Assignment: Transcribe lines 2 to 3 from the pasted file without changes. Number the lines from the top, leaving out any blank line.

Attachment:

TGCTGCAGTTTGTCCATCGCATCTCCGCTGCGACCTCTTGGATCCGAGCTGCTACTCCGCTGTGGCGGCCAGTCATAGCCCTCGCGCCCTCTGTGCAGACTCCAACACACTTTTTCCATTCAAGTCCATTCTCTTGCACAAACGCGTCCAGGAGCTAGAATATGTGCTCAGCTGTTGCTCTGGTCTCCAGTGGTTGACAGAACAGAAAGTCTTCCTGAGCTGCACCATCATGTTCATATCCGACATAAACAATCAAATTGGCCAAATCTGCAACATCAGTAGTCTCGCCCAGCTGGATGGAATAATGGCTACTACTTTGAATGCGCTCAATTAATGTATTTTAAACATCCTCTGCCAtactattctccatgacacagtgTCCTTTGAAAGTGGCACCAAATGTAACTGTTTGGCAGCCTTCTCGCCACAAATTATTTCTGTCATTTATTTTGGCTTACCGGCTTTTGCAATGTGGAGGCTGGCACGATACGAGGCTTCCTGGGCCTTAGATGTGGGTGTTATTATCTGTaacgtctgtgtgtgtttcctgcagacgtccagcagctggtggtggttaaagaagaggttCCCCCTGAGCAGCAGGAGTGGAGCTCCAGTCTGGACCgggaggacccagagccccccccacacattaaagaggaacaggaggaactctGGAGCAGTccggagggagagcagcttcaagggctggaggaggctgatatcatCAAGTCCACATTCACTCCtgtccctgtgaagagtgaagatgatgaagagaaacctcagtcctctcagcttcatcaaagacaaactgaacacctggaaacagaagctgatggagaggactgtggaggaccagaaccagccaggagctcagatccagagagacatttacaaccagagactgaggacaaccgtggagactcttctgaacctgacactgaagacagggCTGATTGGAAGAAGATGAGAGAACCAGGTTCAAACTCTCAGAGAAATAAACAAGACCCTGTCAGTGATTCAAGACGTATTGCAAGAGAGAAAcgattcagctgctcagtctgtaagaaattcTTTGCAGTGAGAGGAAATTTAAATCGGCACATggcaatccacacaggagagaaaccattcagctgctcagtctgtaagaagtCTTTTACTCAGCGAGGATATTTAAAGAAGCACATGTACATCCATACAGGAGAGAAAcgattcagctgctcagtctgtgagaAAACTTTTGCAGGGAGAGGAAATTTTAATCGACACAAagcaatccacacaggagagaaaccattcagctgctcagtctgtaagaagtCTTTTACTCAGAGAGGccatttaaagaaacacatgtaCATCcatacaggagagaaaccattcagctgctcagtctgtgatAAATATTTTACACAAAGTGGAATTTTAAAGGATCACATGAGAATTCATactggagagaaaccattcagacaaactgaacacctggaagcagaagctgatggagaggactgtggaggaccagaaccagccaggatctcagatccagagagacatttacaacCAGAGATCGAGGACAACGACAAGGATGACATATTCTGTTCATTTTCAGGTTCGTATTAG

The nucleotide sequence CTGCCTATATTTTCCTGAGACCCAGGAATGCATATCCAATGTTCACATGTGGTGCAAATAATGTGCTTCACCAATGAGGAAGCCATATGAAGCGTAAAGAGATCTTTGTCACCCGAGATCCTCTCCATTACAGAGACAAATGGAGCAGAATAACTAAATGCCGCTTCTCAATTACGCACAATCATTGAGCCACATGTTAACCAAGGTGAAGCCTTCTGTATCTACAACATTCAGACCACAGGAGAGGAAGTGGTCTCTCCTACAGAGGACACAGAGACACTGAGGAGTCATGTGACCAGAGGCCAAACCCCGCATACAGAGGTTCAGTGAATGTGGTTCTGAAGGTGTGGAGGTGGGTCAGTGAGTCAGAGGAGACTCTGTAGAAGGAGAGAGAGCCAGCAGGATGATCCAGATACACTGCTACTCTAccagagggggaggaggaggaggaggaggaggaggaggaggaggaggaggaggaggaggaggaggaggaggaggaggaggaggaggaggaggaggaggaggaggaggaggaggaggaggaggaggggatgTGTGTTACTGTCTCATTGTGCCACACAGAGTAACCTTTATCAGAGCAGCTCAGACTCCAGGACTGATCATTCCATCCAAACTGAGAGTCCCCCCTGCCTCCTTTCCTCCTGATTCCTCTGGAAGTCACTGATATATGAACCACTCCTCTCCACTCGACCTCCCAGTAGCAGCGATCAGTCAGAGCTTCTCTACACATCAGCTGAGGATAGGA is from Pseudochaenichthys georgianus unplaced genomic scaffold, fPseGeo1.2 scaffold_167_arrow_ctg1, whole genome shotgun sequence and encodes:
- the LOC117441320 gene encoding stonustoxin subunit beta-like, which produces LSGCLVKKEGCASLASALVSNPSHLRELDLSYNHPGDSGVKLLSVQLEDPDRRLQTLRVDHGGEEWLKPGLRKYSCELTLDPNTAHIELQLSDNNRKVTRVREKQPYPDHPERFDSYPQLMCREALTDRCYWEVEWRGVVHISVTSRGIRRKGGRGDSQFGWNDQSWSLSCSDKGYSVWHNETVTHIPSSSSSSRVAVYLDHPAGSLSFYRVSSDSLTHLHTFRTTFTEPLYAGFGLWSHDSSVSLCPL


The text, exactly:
The nucleotide sequence CTGCCTATATTTTCCTGAGACCCAGGAATGCATATCCAATGTTCACATGTGGTGCAAATAATGTGCTTCACCAATGAGGAAGCCATATGAAGCGTAAAGAGATCTTTGTCACCCGAGATCCTCTCCATTACAGAGACAAATGGAGCAGAATAACTAAATGCCGCTTCTCAATTACGCACAATCATTGAGCCACATGTTAACCAAGGTGAAGCCTTCTGTATCTACAACATTCAGACCACAGGAGAGGAAGTGGTCTCTCCTACAGAGGACACAGAGACACTGAGGAGTCATGTGACCAGAGGCCAAACCCCGCATACAGAGGTTCAGTGAATGTGGTTCTGAAGGTGTGGAGGTGGGTCAGTGAGTCAGAGGAGACTCTGTAGAAGGAGAGAGAGCCAGCAGGATGATCCAGATACACTGCTACTCTAccagagggggaggaggaggaggaggaggaggaggaggaggaggaggaggaggaggaggaggaggaggaggaggaggaggaggaggaggaggaggaggaggaggaggaggaggaggaggaggaggggatgTGTGTTACTGTCTCATTGTGCCACACAGAGTAACCTTTATCAGAGCAGCTCAGACTCCAGGACTGATCATTCCATCCAAACTGAGAGTCCCCCCTGCCTCCTTTCCTCCTGATTCCTCTGGAAGTCACTGATATATGAACCACTCCTCTCCACTCGACCTCCCAGTAGCAGCGATCAGTCAGAGCTTCTCTACACATCAGCTGAGGATAGGA is from Pseudochaenichthys georgianus unplaced genomic scaffold, fPseGeo1.2 scaffold_167_arrow_ctg1, whole genome shotgun sequence and encodes:
- the LOC117441320 gene encoding stonustoxin subunit beta-like, which produces LSGCLVKKEGCASLASALVSNPSHLRELDLSYNHPGDSGVKLLSVQLEDPDRRLQTLRVDHGGEEWLKPGLRKYSCELTLDPNTAHIELQLSDNNRKVTRVREKQPYPDHPERFDSYPQLMCREALTDRCYWEVEWRGVVHISVTSRGIRRKGGRGDSQFGWNDQSWSLSCSDKGYSVWHNETVTHIPSSSSSSRVAVYLDHPAGSLSFYRVSSDSLTHLHTFRTTFTEPLYAGFGLWSHDSSVSLCPL